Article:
Kate Moss’ Best Shot At Recovering Status: Frowzy Miers Blue

Is she totally tragic or wildly groovy? Is she so out that she’s in? Could Harriet Miers become the face

Is she totally tragic or wildly groovy? Is she so out that she’s in? Could Harriet Miers become the face of fashion for spring 2006?

With her breathtakingly frowzy cobalt-blue 80’s career clothing, George W. Bush’s latest Supreme Court nominee is, at first glance, an unlikely fashion icon. But take a long, hard look at the recent New York collections and you will see that Ms. Miers is, horror of horrors, totally spring 2006? That 80’s corporate look—explored ironically at Tuleh, Proenza Schouler and even Marc Jacobs—was so dominant at Olympus Fashion Week that the designers were accused of playing it safe and pandering to the establishment. Whether or not Harriet makes it onto the bench, these Janet Reno–friendly garments will hit the stores in January and, like it or not, Bible-reading, wholesome Harriet will have gotten there first.

All of which highlights the importance to the fashion firmament of that fabulously degenerate brand otherwise known as Kate Moss.

Good job, Kate! Thanks to the coverage of your cocaine-snorting shenanigans, the entire world now believes that everyone working in fashion is a raving, jonesing dope fiend. All the recent Kategate ink, including that spilled in The New York Times and Women’s Wear Daily, has been peppered with this-is-just-the-tip-of-the-iceberg quotes from people claiming that the fashion world—-my world—is nothing less than a drug-addled hellhole. According to Guy Trebay in The Times, things have become so louche that models now snort coke out of empty lipstick cases, presumably right before charging off down the runway!

I am one of the blinkered idiots mentioned in the same articles who, despite working in this industry, has managed to remain blissfully unaware of all its dreadful excess. Nobody has ever sidled up to me and asked, “Do I smell Chanel?”—code, according to Mr. Trebay, for “Got coke?” Maybe the young models are unwilling to share their stash with an old nelly such as myself in case they get blamed when I have a heart attack. Either way, I feel as if I’m totally missing out. My experience of the fashion world is infinitely more Christian and Harriet Miers–ish.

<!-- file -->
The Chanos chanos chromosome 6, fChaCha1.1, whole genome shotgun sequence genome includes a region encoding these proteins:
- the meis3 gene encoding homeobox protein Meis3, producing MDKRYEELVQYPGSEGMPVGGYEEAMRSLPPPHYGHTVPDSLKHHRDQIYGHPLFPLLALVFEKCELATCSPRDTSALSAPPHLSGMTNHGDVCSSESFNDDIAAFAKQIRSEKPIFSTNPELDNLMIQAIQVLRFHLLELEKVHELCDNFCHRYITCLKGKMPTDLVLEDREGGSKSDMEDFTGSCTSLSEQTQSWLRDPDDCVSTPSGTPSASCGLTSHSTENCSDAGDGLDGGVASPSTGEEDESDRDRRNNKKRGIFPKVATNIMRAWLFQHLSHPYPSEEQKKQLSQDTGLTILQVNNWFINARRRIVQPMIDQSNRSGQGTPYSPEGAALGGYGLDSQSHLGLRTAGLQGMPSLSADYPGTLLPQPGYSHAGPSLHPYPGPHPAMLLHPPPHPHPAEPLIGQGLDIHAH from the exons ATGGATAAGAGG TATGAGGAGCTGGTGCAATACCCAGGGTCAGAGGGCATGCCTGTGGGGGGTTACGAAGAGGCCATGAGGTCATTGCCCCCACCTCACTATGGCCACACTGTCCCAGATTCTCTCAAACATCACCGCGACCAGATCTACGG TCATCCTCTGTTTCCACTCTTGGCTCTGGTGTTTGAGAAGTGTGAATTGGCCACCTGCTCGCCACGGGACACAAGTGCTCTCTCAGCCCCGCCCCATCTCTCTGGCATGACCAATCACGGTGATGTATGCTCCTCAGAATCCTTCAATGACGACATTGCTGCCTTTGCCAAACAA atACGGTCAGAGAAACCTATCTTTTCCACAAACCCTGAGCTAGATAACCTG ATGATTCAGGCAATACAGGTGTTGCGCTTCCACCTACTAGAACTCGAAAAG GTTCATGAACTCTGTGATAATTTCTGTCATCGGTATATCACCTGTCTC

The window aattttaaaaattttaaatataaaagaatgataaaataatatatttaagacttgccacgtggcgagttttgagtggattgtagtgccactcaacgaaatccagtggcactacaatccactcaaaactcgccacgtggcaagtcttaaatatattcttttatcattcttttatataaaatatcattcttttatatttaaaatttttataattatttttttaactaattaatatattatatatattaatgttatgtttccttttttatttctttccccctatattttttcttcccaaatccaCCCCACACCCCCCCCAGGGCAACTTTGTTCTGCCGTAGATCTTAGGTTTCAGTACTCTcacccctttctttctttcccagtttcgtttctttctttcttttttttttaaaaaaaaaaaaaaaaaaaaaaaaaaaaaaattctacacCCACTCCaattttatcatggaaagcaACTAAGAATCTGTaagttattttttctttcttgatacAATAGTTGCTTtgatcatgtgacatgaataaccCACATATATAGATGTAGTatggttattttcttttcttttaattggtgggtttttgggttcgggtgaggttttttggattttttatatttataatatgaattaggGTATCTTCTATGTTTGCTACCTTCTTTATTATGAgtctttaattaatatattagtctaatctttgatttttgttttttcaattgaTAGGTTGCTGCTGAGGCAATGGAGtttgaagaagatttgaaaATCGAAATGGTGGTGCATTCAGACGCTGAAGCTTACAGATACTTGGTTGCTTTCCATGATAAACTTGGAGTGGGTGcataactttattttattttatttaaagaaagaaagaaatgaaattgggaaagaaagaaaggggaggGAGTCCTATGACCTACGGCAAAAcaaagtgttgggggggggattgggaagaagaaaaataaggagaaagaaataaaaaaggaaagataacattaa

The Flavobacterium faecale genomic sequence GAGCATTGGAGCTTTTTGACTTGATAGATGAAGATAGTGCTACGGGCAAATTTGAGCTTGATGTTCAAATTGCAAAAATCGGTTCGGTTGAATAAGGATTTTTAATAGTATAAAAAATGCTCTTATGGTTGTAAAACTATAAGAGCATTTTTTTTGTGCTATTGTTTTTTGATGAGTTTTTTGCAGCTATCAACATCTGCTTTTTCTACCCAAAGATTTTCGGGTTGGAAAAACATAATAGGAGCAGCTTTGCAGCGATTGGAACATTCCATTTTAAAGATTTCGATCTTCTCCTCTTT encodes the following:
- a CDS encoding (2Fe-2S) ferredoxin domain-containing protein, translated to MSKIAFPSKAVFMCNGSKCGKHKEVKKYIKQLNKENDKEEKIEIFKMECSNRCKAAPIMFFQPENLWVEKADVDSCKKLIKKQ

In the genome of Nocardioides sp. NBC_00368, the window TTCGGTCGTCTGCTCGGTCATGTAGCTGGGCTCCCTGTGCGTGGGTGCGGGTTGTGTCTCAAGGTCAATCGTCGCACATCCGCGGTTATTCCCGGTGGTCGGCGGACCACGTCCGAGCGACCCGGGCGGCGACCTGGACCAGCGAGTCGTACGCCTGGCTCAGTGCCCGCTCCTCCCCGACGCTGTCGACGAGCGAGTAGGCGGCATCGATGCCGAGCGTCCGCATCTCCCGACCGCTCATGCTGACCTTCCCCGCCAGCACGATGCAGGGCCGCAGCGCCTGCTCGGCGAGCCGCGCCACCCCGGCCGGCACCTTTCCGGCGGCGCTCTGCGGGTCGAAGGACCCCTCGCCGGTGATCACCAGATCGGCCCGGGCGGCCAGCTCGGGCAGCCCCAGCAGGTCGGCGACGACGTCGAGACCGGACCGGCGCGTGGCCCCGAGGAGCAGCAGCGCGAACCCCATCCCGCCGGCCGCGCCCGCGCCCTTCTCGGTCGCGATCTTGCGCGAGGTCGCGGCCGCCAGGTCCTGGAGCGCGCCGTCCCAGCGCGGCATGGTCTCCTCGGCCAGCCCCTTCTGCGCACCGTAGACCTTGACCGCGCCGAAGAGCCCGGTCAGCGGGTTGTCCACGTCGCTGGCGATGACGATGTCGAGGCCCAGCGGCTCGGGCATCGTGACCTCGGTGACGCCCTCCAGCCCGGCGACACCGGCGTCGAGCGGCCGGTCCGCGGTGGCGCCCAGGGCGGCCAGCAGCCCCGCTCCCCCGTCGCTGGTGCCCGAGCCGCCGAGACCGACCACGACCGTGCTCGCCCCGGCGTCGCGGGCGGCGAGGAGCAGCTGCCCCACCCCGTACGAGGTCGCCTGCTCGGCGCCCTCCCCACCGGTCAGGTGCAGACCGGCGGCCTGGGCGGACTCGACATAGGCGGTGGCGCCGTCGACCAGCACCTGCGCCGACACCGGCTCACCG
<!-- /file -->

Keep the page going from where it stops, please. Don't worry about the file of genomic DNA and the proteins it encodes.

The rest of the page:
If only La Mode were half as degenerate and debauched—i.e., as interesting—as the recent press suggests. There is, regrettably, a horrifying dearth of Kates and Gias (Gia Carangi: smack-addicted 80’s model immortalized in a 1998 biopic starring a pre-Brad Angelina Jolie) to break the humdrum routine. In my capacity as creative director at Barneys, I regularly find myself mingling backstage at hotsy-totsy fashion shows or lingering at photo shoots. Yet, in the 20 years that I’ve been doing this job, I’ve only had to deal with two “nodders.” Most of my colleagues are much more concerned with food than with drugs: “Is Serena Bass doing the catering?” is much more frequently heard than “Got ’ny crack?”

I suspect that the fashion world is, much to its annoyance, significantly less drug-infested than other milieux. Pole dancers and musicians are probably much worse. Bankers? Fuggeddaboutit! A sex-worker friend with an extensive Wall Street clientele has told me endless stories of walking on men’s chests in high heels during all-night coke-fueled sadomasochistic sessions. It’s hard to imagine any fashion folk carrying on like this. Please don’t tell me Eileen Fisher and Ralph Lauren are speedballing and freebasing with hustlers in their spare time!

Whether real or imagined, the mystical connection between fashion and substance abuse clearly serves a vital function. Tales of druggery and buggery, missing septums and flying cell phones add a much-needed sizzle to the otherwise boringly bourgeois world of style and luxury goods. Isn’t this, when all is said and snorted, the reason why the Burberrys and Chanels of the world are willing to pay so much dosh for the use of Kate’s image in the first place? Without bad-girl Kate, these luxury brands are just a bunch of naff, glitzy Rodeo Drive emporiums.

And what of Kate herself? We are, après tout, talking about a human being, and a rather sweet one at that. First off, how about a bit of sympathy? Sadly missing from any of the recent commentary was any concern for the lovely lady herself. That cute little chippie from Croydon clearly has a Donatella-sized problem. Let’s hope she can follow in Ms. Versace’s footsteps and get a handle on it before she loses the roof over her head, not to mention custody of her daughter.

The first thing Kate needs is new role models. Hanging out with aging, weather-beaten rock chicks like Anita Pallenberg and Marianne Faithfull is probably not the smartest move. Re Ms. Faithfull: Back in the early 60’s, in Reading, England, Marianne was a pupil at the convent next to my old school. She was a ravishingly pretty, rebellious young thing. While my school uniform was standard blue and white, hers was an intriguing chocolate brown and yellow and included a wide-brimmed hat and a knee-length cape.

I wonder if Marianne is still in possession of these insouciant garments? If she threw a couple of shoulder pads into that cape, it would be very au courant, very next season—very Harriet Miers.

Kate Moss’ Best Shot At Recovering Status: Frowzy Miers Blue